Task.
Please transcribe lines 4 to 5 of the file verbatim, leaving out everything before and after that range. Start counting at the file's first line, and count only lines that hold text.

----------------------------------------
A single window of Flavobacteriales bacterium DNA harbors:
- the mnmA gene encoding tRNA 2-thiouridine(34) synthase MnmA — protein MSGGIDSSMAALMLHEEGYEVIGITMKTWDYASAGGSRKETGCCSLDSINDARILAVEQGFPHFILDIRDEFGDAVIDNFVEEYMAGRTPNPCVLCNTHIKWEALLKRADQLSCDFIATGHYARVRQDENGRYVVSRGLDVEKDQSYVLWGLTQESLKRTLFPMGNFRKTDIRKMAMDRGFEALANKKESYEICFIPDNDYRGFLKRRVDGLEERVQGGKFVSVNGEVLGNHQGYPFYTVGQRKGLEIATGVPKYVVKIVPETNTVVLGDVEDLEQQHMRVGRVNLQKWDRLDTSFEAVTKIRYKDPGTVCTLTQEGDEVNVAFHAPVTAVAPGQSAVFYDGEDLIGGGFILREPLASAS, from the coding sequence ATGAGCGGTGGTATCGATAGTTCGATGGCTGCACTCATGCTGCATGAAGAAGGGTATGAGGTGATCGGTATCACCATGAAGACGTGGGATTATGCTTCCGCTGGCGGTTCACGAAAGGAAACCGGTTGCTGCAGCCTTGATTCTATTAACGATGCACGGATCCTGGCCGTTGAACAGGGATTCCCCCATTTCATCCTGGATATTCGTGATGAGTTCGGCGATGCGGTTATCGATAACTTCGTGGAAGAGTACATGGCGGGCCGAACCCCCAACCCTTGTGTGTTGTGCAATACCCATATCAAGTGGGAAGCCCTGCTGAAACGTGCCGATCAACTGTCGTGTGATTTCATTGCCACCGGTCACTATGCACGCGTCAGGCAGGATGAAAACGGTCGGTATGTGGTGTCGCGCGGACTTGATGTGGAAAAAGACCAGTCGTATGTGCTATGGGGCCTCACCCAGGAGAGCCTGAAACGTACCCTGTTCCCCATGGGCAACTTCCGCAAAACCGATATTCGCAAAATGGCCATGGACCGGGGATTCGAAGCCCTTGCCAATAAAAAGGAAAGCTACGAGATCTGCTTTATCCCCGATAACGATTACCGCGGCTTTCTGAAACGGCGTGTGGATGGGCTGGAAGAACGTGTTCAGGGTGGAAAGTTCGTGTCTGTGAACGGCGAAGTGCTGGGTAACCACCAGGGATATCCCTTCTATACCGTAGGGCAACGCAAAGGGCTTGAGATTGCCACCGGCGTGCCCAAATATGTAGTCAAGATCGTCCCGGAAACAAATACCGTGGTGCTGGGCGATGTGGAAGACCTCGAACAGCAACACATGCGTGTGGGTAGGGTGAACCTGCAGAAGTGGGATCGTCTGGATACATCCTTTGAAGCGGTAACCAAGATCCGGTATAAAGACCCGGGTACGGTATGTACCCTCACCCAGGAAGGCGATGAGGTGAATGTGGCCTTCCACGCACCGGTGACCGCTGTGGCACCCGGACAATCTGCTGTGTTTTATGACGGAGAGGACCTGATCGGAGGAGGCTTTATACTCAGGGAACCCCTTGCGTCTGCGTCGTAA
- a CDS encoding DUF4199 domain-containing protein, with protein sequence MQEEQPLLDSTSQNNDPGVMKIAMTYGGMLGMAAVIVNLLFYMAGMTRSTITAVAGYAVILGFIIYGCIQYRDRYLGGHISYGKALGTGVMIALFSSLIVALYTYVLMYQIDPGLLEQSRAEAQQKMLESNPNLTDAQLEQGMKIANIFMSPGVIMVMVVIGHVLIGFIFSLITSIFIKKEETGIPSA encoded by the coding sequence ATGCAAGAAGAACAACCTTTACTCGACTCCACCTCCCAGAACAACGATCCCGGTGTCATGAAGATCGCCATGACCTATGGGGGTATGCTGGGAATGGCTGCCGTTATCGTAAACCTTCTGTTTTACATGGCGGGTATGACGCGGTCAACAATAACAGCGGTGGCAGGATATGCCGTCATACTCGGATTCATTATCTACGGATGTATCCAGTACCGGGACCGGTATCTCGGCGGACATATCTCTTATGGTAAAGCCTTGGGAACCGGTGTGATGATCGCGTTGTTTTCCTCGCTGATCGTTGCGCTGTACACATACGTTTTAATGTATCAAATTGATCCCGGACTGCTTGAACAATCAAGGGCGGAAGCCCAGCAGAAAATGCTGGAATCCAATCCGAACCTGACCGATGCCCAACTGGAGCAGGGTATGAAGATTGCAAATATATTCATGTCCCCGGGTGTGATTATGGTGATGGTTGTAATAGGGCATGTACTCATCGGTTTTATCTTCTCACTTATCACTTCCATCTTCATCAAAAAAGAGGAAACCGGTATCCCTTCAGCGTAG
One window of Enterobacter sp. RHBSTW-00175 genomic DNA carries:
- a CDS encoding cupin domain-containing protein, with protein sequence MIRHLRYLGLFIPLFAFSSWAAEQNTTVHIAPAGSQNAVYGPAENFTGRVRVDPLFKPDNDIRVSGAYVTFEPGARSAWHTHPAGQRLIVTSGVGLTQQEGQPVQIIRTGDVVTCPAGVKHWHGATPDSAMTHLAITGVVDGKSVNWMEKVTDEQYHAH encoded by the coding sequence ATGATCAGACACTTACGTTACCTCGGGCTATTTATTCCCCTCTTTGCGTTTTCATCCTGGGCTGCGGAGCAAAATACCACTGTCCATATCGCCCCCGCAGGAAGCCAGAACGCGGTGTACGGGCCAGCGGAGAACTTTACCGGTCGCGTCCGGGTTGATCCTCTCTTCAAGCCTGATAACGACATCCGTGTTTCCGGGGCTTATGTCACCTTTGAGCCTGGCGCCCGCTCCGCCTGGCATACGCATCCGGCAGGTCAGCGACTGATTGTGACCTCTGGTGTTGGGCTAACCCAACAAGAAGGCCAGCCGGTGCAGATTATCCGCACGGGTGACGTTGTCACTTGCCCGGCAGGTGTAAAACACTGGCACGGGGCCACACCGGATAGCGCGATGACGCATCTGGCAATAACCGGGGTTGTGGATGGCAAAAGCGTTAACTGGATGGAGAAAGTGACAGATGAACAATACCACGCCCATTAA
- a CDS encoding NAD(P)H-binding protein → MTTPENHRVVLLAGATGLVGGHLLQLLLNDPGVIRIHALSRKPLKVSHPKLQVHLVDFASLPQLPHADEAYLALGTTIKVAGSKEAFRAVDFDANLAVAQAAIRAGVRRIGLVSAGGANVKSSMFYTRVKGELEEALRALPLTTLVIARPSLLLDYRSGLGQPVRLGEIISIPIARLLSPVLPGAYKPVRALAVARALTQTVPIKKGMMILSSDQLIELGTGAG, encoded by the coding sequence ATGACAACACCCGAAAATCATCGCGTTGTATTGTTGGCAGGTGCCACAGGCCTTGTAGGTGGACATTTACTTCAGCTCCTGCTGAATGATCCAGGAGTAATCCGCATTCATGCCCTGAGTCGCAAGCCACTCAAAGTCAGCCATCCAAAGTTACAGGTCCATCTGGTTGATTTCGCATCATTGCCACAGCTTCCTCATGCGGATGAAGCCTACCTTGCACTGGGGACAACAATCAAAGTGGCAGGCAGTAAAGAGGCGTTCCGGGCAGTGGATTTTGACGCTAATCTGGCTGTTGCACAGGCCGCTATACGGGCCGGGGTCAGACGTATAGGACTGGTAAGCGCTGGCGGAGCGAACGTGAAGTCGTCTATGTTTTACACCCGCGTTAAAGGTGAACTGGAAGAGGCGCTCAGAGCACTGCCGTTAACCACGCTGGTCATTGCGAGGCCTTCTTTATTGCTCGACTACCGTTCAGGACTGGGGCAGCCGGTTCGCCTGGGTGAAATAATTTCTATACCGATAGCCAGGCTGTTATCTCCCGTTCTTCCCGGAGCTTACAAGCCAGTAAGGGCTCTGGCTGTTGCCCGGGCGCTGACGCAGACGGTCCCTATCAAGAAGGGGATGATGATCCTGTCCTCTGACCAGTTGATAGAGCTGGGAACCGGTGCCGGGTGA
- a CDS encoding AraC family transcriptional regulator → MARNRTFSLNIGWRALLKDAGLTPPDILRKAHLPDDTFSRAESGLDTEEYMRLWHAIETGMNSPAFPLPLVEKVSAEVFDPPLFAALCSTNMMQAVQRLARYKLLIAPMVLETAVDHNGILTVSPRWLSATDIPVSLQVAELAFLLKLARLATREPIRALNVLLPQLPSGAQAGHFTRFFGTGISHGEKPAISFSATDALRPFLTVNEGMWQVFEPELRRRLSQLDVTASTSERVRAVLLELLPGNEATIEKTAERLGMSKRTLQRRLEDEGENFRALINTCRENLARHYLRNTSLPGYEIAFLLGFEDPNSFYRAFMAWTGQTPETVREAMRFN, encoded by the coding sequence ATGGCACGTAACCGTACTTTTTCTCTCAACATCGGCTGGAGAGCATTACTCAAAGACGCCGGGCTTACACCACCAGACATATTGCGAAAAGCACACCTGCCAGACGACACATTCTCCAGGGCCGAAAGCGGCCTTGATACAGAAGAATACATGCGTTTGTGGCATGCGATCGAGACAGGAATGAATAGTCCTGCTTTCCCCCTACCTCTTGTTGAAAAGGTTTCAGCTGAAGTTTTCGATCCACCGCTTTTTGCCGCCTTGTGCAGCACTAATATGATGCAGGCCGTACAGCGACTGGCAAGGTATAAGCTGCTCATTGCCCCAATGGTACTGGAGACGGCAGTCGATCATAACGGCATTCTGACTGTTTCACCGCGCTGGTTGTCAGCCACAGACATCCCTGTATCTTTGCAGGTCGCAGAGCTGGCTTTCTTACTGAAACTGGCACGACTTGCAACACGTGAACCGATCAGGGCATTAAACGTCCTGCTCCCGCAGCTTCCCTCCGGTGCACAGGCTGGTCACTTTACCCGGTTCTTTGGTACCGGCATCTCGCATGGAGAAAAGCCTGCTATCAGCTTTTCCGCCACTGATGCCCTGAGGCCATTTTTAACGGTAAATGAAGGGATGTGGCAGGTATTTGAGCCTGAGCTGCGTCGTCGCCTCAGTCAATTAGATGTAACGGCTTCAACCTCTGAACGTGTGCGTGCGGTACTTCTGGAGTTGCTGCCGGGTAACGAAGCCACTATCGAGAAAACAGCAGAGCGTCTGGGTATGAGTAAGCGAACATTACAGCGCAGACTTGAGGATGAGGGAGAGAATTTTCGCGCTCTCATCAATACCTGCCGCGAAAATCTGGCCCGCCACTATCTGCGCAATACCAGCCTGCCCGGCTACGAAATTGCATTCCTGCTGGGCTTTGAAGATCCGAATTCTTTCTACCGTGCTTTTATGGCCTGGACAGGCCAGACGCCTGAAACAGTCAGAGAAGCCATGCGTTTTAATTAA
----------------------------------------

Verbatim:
One window of Enterobacter sp. RHBSTW-00175 genomic DNA carries:
- a CDS encoding cupin domain-containing protein, with protein sequence MIRHLRYLGLFIPLFAFSSWAAEQNTTVHIAPAGSQNAVYGPAENFTGRVRVDPLFKPDNDIRVSGAYVTFEPGARSAWHTHPAGQRLIVTSGVGLTQQEGQPVQIIRTGDVVTCPAGVKHWHGATPDSAMTHLAITGVVDGKSVNWMEKVTDEQYHAH encoded by the coding sequence ATGATCAGACACTTACGTTACCTCGGGCTATTTATTCCCCTCTTTGCGTTTTCATCCTGGGCTGCGGAGCAAAATACCACTGTCCATATCGCCCCCGCAGGAAGCCAGAACGCGGTGTACGGGCCAGCGGAGAACTTTACCGGTCGCGTCCGGGTTGATCCTCTCTTCAAGCCTGATAACGACATCCGTGTTTCCGGGGCTTATGTCACCTTTGAGCCTGGCGCCCGCTCCGCCTGGCATACGCATCCGGCAGGTCAGCGACTGATTGTGACCTCTGGTGTTGGGCTAACCCAACAAGAAGGCCAGCCGGTGCAGATTATCCGCACGGGTGACGTTGTCACTTGCCCGGCAGGTGTAAAACACTGGCACGGGGCCACACCGGATAGCGCGATGACGCATCTGGCAATAACCGGGGTTGTGGATGGCAAAAGCGTTAACTGGATGGAGAAAGTGACAGATGAACAATACCACGCCCATTAA